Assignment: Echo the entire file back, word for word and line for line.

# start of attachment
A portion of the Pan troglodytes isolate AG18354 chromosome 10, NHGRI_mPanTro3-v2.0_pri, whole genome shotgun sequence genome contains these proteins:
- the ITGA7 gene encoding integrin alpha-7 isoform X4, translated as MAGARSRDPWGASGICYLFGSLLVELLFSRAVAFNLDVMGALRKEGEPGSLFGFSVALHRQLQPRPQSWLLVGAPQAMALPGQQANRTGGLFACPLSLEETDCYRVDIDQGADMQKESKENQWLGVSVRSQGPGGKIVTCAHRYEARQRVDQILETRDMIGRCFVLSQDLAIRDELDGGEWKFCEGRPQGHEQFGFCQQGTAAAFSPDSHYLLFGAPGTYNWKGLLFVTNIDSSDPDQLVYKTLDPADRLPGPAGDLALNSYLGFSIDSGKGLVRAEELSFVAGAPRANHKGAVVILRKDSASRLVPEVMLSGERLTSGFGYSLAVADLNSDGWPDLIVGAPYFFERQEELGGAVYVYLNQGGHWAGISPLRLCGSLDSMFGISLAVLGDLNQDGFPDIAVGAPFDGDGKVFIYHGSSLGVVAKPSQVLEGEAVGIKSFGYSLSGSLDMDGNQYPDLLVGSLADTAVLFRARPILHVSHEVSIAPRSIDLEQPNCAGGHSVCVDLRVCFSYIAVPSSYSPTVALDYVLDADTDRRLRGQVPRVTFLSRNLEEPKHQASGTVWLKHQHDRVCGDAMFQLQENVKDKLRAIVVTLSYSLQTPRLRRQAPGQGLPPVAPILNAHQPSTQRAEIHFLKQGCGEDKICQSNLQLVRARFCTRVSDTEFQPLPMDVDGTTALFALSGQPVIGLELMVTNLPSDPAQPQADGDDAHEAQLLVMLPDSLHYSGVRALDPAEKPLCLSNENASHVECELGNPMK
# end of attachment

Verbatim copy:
A portion of the Pan troglodytes isolate AG18354 chromosome 10, NHGRI_mPanTro3-v2.0_pri, whole genome shotgun sequence genome contains these proteins:
- the ITGA7 gene encoding integrin alpha-7 isoform X4, translated as MAGARSRDPWGASGICYLFGSLLVELLFSRAVAFNLDVMGALRKEGEPGSLFGFSVALHRQLQPRPQSWLLVGAPQAMALPGQQANRTGGLFACPLSLEETDCYRVDIDQGADMQKESKENQWLGVSVRSQGPGGKIVTCAHRYEARQRVDQILETRDMIGRCFVLSQDLAIRDELDGGEWKFCEGRPQGHEQFGFCQQGTAAAFSPDSHYLLFGAPGTYNWKGLLFVTNIDSSDPDQLVYKTLDPADRLPGPAGDLALNSYLGFSIDSGKGLVRAEELSFVAGAPRANHKGAVVILRKDSASRLVPEVMLSGERLTSGFGYSLAVADLNSDGWPDLIVGAPYFFERQEELGGAVYVYLNQGGHWAGISPLRLCGSLDSMFGISLAVLGDLNQDGFPDIAVGAPFDGDGKVFIYHGSSLGVVAKPSQVLEGEAVGIKSFGYSLSGSLDMDGNQYPDLLVGSLADTAVLFRARPILHVSHEVSIAPRSIDLEQPNCAGGHSVCVDLRVCFSYIAVPSSYSPTVALDYVLDADTDRRLRGQVPRVTFLSRNLEEPKHQASGTVWLKHQHDRVCGDAMFQLQENVKDKLRAIVVTLSYSLQTPRLRRQAPGQGLPPVAPILNAHQPSTQRAEIHFLKQGCGEDKICQSNLQLVRARFCTRVSDTEFQPLPMDVDGTTALFALSGQPVIGLELMVTNLPSDPAQPQADGDDAHEAQLLVMLPDSLHYSGVRALDPAEKPLCLSNENASHVECELGNPMK